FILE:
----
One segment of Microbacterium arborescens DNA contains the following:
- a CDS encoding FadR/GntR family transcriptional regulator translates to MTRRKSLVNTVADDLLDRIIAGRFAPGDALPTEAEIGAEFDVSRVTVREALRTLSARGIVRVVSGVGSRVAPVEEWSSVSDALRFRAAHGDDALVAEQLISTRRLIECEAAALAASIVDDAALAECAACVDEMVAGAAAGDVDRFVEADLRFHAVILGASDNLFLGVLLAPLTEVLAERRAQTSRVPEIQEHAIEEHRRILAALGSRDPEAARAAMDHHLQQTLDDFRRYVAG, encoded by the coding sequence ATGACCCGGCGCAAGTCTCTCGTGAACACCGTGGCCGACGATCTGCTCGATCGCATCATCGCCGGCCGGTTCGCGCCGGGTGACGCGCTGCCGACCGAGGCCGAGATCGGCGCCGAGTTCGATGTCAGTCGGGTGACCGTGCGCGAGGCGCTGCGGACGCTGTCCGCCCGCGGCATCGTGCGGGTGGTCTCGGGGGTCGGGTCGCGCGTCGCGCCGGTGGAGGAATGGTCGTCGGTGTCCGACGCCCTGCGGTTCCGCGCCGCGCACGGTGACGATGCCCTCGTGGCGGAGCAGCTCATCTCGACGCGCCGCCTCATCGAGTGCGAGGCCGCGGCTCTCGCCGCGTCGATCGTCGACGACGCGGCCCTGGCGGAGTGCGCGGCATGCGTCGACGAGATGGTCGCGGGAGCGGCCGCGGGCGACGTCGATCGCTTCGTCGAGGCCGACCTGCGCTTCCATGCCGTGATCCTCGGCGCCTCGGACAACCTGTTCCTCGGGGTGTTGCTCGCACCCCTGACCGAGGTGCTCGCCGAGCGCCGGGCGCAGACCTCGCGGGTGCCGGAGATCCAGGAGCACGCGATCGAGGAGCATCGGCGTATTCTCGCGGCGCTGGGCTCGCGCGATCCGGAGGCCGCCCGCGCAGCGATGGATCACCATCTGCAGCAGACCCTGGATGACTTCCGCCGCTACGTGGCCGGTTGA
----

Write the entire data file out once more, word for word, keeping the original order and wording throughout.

One segment of Microbacterium arborescens DNA contains the following:
- a CDS encoding FadR/GntR family transcriptional regulator translates to MTRRKSLVNTVADDLLDRIIAGRFAPGDALPTEAEIGAEFDVSRVTVREALRTLSARGIVRVVSGVGSRVAPVEEWSSVSDALRFRAAHGDDALVAEQLISTRRLIECEAAALAASIVDDAALAECAACVDEMVAGAAAGDVDRFVEADLRFHAVILGASDNLFLGVLLAPLTEVLAERRAQTSRVPEIQEHAIEEHRRILAALGSRDPEAARAAMDHHLQQTLDDFRRYVAG, encoded by the coding sequence ATGACCCGGCGCAAGTCTCTCGTGAACACCGTGGCCGACGATCTGCTCGATCGCATCATCGCCGGCCGGTTCGCGCCGGGTGACGCGCTGCCGACCGAGGCCGAGATCGGCGCCGAGTTCGATGTCAGTCGGGTGACCGTGCGCGAGGCGCTGCGGACGCTGTCCGCCCGCGGCATCGTGCGGGTGGTCTCGGGGGTCGGGTCGCGCGTCGCGCCGGTGGAGGAATGGTCGTCGGTGTCCGACGCCCTGCGGTTCCGCGCCGCGCACGGTGACGATGCCCTCGTGGCGGAGCAGCTCATCTCGACGCGCCGCCTCATCGAGTGCGAGGCCGCGGCTCTCGCCGCGTCGATCGTCGACGACGCGGCCCTGGCGGAGTGCGCGGCATGCGTCGACGAGATGGTCGCGGGAGCGGCCGCGGGCGACGTCGATCGCTTCGTCGAGGCCGACCTGCGCTTCCATGCCGTGATCCTCGGCGCCTCGGACAACCTGTTCCTCGGGGTGTTGCTCGCACCCCTGACCGAGGTGCTCGCCGAGCGCCGGGCGCAGACCTCGCGGGTGCCGGAGATCCAGGAGCACGCGATCGAGGAGCATCGGCGTATTCTCGCGGCGCTGGGCTCGCGCGATCCGGAGGCCGCCCGCGCAGCGATGGATCACCATCTGCAGCAGACCCTGGATGACTTCCGCCGCTACGTGGCCGGTTGA